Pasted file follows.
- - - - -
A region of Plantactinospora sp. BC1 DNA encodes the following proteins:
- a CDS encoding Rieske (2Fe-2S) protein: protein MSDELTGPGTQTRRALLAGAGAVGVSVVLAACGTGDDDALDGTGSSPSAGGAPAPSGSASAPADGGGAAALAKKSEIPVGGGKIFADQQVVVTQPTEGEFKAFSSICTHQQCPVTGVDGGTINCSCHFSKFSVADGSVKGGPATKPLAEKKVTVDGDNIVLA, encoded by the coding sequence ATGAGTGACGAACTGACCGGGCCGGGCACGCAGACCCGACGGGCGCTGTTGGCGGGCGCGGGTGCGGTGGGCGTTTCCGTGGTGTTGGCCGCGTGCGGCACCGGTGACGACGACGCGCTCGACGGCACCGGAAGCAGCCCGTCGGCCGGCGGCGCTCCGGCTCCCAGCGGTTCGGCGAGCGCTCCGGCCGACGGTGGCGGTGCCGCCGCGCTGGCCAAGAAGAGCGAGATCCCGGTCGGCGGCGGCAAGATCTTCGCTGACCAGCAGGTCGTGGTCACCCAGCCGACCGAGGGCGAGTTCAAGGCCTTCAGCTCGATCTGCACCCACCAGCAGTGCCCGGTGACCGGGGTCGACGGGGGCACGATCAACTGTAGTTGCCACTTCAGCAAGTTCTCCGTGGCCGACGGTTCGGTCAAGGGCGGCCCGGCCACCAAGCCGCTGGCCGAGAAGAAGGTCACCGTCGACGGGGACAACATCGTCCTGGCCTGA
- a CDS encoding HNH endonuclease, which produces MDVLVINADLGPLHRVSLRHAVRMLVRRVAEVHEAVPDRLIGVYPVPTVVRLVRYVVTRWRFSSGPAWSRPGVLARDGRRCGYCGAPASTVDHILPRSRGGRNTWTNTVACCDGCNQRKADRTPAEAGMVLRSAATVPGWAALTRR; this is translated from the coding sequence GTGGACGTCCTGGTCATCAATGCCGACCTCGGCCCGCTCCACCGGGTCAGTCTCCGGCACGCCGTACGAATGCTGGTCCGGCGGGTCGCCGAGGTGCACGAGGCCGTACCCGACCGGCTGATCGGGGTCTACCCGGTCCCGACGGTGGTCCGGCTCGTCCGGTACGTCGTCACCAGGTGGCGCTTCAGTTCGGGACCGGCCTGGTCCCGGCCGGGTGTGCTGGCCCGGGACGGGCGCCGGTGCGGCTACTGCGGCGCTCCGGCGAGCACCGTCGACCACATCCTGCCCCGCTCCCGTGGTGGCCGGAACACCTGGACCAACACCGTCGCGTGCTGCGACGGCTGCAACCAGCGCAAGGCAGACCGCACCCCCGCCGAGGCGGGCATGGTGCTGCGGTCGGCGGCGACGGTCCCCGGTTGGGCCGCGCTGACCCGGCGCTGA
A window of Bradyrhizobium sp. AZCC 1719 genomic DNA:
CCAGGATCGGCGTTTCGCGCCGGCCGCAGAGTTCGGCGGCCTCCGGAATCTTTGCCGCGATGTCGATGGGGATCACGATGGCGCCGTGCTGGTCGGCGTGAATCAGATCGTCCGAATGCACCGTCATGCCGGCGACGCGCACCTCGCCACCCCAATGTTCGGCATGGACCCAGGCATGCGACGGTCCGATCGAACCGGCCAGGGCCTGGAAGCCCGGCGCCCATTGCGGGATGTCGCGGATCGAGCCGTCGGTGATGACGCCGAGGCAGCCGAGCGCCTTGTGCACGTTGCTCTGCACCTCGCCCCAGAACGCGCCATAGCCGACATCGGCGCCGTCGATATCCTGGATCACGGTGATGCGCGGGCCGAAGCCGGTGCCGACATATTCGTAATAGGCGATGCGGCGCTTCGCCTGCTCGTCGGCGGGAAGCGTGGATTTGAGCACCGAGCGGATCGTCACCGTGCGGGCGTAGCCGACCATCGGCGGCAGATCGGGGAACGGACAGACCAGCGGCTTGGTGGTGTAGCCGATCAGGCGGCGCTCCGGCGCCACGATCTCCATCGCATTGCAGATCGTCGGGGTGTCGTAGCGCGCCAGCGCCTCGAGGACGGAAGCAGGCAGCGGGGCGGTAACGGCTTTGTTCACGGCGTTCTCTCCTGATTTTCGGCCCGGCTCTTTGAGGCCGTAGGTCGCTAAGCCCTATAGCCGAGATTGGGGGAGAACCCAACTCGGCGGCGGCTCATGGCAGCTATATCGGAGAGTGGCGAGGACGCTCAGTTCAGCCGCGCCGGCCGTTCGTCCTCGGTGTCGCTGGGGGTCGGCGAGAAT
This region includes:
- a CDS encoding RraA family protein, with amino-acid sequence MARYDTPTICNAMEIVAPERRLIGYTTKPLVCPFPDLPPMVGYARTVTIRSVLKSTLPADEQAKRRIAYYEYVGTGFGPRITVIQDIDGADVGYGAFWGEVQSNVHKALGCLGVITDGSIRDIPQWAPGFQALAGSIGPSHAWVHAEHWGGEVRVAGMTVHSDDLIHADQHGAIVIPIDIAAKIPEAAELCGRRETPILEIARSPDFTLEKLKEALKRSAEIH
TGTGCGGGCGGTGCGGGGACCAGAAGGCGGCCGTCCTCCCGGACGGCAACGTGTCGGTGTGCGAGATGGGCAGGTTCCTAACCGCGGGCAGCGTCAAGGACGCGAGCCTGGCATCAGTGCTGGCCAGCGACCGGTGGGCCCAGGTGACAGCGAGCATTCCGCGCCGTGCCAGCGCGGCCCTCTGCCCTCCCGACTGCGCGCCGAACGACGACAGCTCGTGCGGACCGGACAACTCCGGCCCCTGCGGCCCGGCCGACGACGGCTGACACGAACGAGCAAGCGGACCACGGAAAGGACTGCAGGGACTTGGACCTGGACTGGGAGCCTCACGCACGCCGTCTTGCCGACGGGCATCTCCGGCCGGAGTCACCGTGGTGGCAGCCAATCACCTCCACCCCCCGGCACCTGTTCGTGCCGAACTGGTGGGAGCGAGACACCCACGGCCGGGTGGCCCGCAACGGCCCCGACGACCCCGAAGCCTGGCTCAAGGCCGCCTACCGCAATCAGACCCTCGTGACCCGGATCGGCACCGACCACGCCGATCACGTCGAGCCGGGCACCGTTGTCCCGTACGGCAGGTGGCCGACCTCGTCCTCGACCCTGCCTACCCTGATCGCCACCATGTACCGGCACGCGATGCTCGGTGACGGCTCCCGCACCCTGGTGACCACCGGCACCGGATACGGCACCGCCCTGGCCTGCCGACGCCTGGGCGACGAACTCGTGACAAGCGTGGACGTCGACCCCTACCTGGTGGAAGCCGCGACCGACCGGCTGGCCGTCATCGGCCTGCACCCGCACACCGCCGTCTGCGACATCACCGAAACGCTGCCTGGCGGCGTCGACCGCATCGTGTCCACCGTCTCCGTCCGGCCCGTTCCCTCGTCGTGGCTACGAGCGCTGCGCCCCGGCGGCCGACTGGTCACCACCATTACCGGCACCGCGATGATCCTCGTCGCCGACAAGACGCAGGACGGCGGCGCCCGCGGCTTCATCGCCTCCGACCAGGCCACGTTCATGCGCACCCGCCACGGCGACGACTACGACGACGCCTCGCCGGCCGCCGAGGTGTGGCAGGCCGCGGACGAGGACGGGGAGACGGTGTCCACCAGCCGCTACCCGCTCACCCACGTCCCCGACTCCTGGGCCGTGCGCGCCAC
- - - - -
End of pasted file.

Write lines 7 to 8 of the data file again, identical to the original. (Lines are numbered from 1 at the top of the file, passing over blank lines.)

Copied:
- a CDS encoding RraA family protein, with amino-acid sequence MARYDTPTICNAMEIVAPERRLIGYTTKPLVCPFPDLPPMVGYARTVTIRSVLKSTLPADEQAKRRIAYYEYVGTGFGPRITVIQDIDGADVGYGAFWGEVQSNVHKALGCLGVITDGSIRDIPQWAPGFQALAGSIGPSHAWVHAEHWGGEVRVAGMTVHSDDLIHADQHGAIVIPIDIAAKIPEAAELCGRRETPILEIARSPDFTLEKLKEALKRSAEIH
TGTGCGGGCGGTGCGGGGACCAGAAGGCGGCCGTCCTCCCGGACGGCAACGTGTCGGTGTGCGAGATGGGCAGGTTCCTAACCGCGGGCAGCGTCAAGGACGCGAGCCTGGCATCAGTGCTGGCCAGCGACCGGTGGGCCCAGGTGACAGCGAGCATTCCGCGCCGTGCCAGCGCGGCCCTCTGCCCTCCCGACTGCGCGCCGAACGACGACAGCTCGTGCGGACCGGACAACTCCGGCCCCTGCGGCCCGGCCGACGACGGCTGACACGAACGAGCAAGCGGACCACGGAAAGGACTGCAGGGACTTGGACCTGGACTGGGAGCCTCACGCACGCCGTCTTGCCGACGGGCATCTCCGGCCGGAGTCACCGTGGTGGCAGCCAATCACCTCCACCCCCCGGCACCTGTTCGTGCCGAACTGGTGGGAGCGAGACACCCACGGCCGGGTGGCCCGCAACGGCCCCGACGACCCCGAAGCCTGGCTCAAGGCCGCCTACCGCAATCAGACCCTCGTGACCCGGATCGGCACCGACCACGCCGATCACGTCGAGCCGGGCACCGTTGTCCCGTACGGCAGGTGGCCGACCTCGTCCTCGACCCTGCCTACCCTGATCGCCACCATGTACCGGCACGCGATGCTCGGTGACGGCTCCCGCACCCTGGTGACCACCGGCACCGGATACGGCACCGCCCTGGCCTGCCGACGCCTGGGCGACGAACTCGTGACAAGCGTGGACGTCGACCCCTACCTGGTGGAAGCCGCGACCGACCGGCTGGCCGTCATCGGCCTGCACCCGCACACCGCCGTCTGCGACATCACCGAAACGCTGCCTGGCGGCGTCGACCGCATCGTGTCCACCGTCTCCGTCCGGCCCGTTCCCTCGTCGTGGCTACGAGCGCTGCGCCCCGGCGGCCGACTGGTCACCACCATTACCGGCACCGCGATGATCCTCGTCGCCGACAAGACGCAGGACGGCGGCGCCCGCGGCTTCATCGCCTCCGACCAGGCCACGTTCATGCGCACCCGCCACGGCGACGACTACGACGACGCCTCGCCGGCCGCCGAGGTGTGGCAGGCCGCGGACGAGGACGGGGAGACGGTGTCCACCAGCCGCTACCCGCTCACCCACGTCCCCGACTCCTGGGCCGTGCGCGCCAC